JCSET | Sigma Xi Poster Competition

Title

A Review of Trail Camera Monitoring Techniques for Mammals

Presenter Information

Evan BarrFollow

Academic Level at Time of Presentation

Graduate

Major

Biology

List all Project Mentors & Advisor(s)

Dr. Andrea K. Darracq

Presentation Format

Poster Presentation

Abstract/Description

A Review of Trail Camera Monitoring Techniques for Mammals

Evan Barr and Andrea K. Darracq

Following implementation of management for wildlife (e.g. wildlife stand improvement, prescribed fire, changes in harvest regulations), monitoring is required to determine if the management is achieving objectives and, if necessary, to inform adaptive management strategies. However, there are many tools that can be used to monitor wildlife populations that range from relatively older technologies (e.g. trail cameras) to newer technologies (e.g. DNA monitoring). The abundance of technologies available and options to assess when considering the use of each tool can leave managers feeling overwhelmed. Trail cameras are an efficient and increasingly less expensive way to non-invasively monitor populations. However, the optimal settings (e.g. trigger speed and delay time) and method of deploying cameras (e.g.angle, height, baiting, placement location, and the number of cameras at each site) will differ based on characteristics of the organism(s) of interest (e.g. body size, body temperature, and behavior) and the surrounding environment (e.g. flooding, snow, vegetation density). My objectives are to 1) examine the costs and benefits associated with the use of different trail camera settings and deployment methods relative to environment type and mammalian species traits and 2) provide wildlife managers with a resource they can use to maximize their efficiency when using trail cameras for monitoring efforts associated with management.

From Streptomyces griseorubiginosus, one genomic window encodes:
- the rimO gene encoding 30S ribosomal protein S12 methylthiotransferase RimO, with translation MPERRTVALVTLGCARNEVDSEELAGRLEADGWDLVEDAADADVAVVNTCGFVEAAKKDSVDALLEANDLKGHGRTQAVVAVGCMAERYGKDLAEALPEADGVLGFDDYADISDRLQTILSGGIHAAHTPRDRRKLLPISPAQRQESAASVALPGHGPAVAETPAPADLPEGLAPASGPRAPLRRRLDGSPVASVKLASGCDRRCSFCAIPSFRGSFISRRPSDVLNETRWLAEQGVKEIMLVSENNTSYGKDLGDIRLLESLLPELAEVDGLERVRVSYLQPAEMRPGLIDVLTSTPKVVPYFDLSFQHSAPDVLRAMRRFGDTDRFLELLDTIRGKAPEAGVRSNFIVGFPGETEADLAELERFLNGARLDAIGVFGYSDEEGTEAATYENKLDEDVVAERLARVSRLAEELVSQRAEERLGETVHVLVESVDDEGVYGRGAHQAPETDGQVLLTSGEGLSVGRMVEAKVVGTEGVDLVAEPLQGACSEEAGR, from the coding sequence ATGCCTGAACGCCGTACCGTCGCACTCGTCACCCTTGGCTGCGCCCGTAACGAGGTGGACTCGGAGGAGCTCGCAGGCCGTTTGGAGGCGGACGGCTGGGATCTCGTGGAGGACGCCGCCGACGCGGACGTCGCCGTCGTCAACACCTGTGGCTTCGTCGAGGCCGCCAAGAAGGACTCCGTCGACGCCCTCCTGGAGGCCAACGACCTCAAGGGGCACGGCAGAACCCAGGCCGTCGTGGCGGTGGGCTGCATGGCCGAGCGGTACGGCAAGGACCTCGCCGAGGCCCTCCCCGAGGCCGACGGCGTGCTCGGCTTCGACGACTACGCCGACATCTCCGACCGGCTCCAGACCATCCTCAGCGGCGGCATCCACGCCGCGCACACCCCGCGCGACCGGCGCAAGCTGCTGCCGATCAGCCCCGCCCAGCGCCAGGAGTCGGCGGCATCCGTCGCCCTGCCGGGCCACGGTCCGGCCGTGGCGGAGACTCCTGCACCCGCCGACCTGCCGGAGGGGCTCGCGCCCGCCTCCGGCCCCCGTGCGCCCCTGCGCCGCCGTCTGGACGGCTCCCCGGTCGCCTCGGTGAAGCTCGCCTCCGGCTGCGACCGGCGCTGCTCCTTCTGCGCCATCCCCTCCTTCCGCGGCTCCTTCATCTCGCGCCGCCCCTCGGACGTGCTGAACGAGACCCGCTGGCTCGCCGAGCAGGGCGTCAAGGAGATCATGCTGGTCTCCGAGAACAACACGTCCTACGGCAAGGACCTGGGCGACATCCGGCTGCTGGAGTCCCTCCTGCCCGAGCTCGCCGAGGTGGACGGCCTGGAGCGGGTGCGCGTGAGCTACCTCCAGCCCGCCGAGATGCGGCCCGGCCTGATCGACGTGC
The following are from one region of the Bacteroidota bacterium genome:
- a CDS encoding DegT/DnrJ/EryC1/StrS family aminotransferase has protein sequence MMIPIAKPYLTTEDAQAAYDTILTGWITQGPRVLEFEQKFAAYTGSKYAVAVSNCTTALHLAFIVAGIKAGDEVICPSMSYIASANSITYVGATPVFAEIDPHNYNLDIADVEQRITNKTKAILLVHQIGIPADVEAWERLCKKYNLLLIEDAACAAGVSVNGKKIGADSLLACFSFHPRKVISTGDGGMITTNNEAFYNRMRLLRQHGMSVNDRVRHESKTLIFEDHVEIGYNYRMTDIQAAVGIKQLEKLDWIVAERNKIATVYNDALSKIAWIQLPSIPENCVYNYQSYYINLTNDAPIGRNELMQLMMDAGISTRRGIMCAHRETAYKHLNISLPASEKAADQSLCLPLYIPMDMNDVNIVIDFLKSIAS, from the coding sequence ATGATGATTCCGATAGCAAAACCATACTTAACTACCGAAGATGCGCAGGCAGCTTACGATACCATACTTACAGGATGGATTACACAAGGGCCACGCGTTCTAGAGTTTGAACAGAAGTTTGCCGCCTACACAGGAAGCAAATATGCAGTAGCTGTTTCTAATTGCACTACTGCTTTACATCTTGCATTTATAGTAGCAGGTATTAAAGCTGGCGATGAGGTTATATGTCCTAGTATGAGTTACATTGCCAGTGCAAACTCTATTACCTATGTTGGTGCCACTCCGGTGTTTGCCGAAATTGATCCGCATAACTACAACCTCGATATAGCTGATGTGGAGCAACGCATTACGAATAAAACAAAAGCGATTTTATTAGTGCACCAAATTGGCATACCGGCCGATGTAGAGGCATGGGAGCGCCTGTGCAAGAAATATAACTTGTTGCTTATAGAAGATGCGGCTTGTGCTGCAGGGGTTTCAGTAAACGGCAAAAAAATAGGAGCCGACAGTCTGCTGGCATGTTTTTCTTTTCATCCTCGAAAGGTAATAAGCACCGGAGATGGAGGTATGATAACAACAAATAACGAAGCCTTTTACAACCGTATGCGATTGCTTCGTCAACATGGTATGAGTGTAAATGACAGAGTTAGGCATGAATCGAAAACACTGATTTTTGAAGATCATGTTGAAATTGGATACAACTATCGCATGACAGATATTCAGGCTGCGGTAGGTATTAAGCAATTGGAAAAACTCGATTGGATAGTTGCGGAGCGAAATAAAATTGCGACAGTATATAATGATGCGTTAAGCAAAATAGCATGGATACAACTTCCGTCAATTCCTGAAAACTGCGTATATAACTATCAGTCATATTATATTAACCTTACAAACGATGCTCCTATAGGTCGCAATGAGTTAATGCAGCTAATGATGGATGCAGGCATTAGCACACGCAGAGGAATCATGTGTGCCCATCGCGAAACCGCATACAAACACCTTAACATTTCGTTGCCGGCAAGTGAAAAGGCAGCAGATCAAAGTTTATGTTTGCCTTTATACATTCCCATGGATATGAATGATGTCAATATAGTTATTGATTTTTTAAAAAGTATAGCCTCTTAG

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A Review of Trail Camera Monitoring Techniques for Mammals

A Review of Trail Camera Monitoring Techniques for Mammals

Evan Barr and Andrea K. Darracq

Following implementation of management for wildlife (e.g. wildlife stand improvement, prescribed fire, changes in harvest regulations), monitoring is required to determine if the management is achieving objectives and, if necessary, to inform adaptive management strategies. However, there are many tools that can be used to monitor wildlife populations that range from relatively older technologies (e.g. trail cameras) to newer technologies (e.g. DNA monitoring). The abundance of technologies available and options to assess when considering the use of each tool can leave managers feeling overwhelmed. Trail cameras are an efficient and increasingly less expensive way to non-invasively monitor populations. However, the optimal settings (e.g. trigger speed and delay time) and method of deploying cameras (e.g.angle, height, baiting, placement location, and the number of cameras at each site) will differ based on characteristics of the organism(s) of interest (e.g. body size, body temperature, and behavior) and the surrounding environment (e.g. flooding, snow, vegetation density). My objectives are to 1) examine the costs and benefits associated with the use of different trail camera settings and deployment methods relative to environment type and mammalian species traits and 2) provide wildlife managers with a resource they can use to maximize their efficiency when using trail cameras for monitoring efforts associated with management.